ABSTRACT: In the presented work, we have developed VLSI technology processes for new prototype sensors based on the synthesis of boron doped nanocrystalline diamond (B-NCD) and silicon based commercial detectors. The process is based on commercial passivated implanted planar silicon (PIPS) devices of PD450 and CAM450 types (CANBERRA). A layer of B-NCD of several hundred nanometers thickness and boron concentration up to 10 21 atoms/cm 3 is grown on the SiOx passivation layer in an ellipsoidal plasma enhanced chemical vapor deposition (PECVD) reactor at temperatures from 520-750°C, in hydrogen atmosphere. . The diamond electrode is dry chemically structured and aluminum electrodes are realized before mounting in a three-fold housing for measurements in aqueous solution. The prototype sensors show an alpha spectroscopy resolution of 100 keV for 241 Am electroprecipitated from liquid solution
Efficient Stacked OLED processed by Organic Vapor Phase Deposition (OVPD)( )

in English and held by 1 WorldCat member library worldwide

The aspheric, divided superposition eye of the Ascalaphus owlfly by Primož Pirih( )

1 edition published in 2005 in English and held by 1 WorldCat member library worldwide

Terahertz Wavefront Control by Graphene Metasurface( )

1 edition published in 2015 in English and held by 1 WorldCat member library worldwide

OPL volume 1788 Cover and Front matter( )

1 edition published in 2016 in English and held by 1 WorldCat member library worldwide

Handbook of biological physics( Book )

1 edition published in 2000 in English and held by 1 WorldCat member library worldwide

Functional interplay of visual, sensitizing and screening pigments in the eyes of Drosophila and other red-eyed dipteran flies by D. G Stavenga( )

1 edition published in 2017 in English and held by 1 WorldCat member library worldwide

Inkjet-printed quantum dot-based sensor for structural health monitoring( )

in English and held by 1 WorldCat member library worldwide

ABSTRACT: A sensor which detects mechanical stresses and stores the position and the strength of these loads by color change of embedded quantum dots (QDs) is presented. The top and bottom electrodes of the sensor are inkjet-printed which leads to a fast and accurate deposition of thin (approx. 50 - 300 nm) and conductive layers. The used silver and poly(3, 4-ethylenedioxythio-phene) polystyrene sulfonate (PEDOT:PSS) inks are optimized in terms of printability and opportunities of functionality forming without influencing the active layer of the sensor. The active layer of the sensor is spin-coated and consists of the QDs embedded in semi-conducting poly(9-vinylcarba-zole) (PVK). The hole transport characteristic of PVK and the band level alignment of the used materials ensures the preferred injection of only one type of charge carrier into the QDs. As a result the mechanical stress is visualized by a decreasing in photoluminescence (PL) of the QDs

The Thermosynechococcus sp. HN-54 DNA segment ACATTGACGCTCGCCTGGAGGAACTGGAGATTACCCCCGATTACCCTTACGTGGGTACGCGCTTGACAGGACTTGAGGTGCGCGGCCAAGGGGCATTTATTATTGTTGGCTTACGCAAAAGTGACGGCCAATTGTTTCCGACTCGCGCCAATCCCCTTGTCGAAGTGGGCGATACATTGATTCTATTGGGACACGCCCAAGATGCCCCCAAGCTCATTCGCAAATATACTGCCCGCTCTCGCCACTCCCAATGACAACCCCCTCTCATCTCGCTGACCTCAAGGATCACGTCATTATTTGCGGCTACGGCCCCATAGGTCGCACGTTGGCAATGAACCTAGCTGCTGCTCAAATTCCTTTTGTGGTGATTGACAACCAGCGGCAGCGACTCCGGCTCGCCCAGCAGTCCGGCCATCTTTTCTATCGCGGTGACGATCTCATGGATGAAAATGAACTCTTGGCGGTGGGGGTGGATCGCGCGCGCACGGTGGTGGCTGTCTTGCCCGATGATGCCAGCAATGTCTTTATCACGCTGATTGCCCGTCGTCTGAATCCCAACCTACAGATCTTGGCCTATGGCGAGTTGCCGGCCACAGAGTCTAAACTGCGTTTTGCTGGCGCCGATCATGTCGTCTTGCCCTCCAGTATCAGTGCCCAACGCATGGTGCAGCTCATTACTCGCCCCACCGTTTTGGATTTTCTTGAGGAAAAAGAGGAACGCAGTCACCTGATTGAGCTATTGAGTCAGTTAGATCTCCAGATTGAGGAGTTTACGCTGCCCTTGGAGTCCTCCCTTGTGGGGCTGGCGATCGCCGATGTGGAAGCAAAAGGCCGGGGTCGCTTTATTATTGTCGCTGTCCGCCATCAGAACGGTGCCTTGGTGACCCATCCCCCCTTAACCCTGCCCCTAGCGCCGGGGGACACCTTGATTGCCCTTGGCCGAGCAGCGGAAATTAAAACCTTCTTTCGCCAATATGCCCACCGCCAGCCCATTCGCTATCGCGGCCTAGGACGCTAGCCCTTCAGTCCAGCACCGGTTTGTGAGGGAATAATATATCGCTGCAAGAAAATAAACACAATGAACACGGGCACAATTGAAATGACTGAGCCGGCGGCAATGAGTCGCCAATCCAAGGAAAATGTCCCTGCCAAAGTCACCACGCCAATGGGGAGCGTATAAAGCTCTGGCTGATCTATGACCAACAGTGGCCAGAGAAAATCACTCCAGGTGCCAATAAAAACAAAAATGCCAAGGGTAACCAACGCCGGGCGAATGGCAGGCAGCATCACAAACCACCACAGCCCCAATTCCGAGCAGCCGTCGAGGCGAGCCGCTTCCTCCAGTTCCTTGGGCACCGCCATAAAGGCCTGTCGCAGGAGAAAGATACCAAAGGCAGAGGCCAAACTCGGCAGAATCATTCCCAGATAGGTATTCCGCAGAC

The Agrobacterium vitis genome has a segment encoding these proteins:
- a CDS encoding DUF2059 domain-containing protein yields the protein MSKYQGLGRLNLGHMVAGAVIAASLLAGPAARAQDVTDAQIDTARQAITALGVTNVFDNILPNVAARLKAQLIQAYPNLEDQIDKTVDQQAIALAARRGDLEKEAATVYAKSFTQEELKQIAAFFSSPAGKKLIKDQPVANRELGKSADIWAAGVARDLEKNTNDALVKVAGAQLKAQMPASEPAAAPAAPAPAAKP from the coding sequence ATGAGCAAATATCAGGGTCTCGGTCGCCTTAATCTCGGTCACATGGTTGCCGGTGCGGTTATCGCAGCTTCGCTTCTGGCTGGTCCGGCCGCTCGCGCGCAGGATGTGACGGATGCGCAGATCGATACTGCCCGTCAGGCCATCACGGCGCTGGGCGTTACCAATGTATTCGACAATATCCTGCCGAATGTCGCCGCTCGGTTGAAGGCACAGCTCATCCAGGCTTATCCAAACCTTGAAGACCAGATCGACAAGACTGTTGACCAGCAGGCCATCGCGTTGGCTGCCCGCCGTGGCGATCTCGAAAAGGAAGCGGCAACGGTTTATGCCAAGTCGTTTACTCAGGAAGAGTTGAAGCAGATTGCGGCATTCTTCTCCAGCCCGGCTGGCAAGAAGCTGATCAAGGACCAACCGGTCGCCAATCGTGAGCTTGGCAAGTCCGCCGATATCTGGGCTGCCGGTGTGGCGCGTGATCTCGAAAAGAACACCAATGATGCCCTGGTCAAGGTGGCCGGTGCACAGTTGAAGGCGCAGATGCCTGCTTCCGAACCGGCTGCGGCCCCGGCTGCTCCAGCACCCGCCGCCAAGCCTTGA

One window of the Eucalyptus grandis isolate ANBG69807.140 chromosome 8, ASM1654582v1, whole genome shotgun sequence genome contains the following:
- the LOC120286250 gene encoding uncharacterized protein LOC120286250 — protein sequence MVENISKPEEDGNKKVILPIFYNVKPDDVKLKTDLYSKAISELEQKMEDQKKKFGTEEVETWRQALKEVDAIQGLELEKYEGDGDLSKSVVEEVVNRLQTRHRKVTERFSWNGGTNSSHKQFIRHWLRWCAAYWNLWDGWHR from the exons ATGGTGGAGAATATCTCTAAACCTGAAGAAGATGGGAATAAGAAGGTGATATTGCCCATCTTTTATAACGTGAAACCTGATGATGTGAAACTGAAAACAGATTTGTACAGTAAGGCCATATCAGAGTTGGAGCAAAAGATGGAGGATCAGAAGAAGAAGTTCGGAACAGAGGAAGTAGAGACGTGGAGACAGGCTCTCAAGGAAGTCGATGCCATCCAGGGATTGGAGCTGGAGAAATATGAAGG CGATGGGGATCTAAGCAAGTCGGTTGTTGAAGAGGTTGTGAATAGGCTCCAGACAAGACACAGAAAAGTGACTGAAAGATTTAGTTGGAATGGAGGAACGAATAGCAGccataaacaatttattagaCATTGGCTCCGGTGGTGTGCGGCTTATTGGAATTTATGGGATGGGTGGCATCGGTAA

Comparative physiology and evolution of vision in invertebrates by Hansjochem Autrum( )

1 edition published in 1979 in English and held by 0 WorldCat member libraries worldwide

In the comparative physiology of photoreception by the Protista and the invertebrates two aspects are emphasized: (1) the diversity of visual processes in these groups and (2) their bearing upon general mechanisms of photoreception. Invertebrates have evolved a far greater variety of adaptations than vertebrates modifications aiding survival in the remarkably different biotopes they occupy. The number of species in itself suggests this multiformity; each of them has peculiarities of its own, in morphology as well as in physiology and behavior. But these special adaptations are variations on a few great themes. Although the catalogue of invertebrate species is immense, the literature concerning them nearly rivals it in extent-even if one considers only that fraction dealing with visual physiology. Taxonomy proceeds by grouping the species, categorizing them in genera, families, orders, and progressively larger units. Similarly, comparative physiology aims at an analogous, more or less compre hensive, classification. This Part A of Volume VII/6, like Part B that follows it, emphasizes the broad questions that concern groups larger than the individual species; in some cases these questions have general applicability. The middle course between approaches that are too specialized and those that are too general is often elusive, but here we attempt to follow it. The vast number of special adaptations-probably, as we have said, as large as the number of species-is beyond the range even of a handbook
moreShow More Titles
fewerShow Fewer Titles
Audience Level
Audience Level
  Kids General Special  
Audience level: 0.69 (from 0.59 for Molecular ... to 0.97 for The aspher ...)

Molecular mechanisms in visual transductionHandbook of biological physics
Alternative Names
Stavenga D. G. 1942-....

Stavenga, Doekele G.

Stavenga, Doekele Gerben 1942-

Handbook of biological physics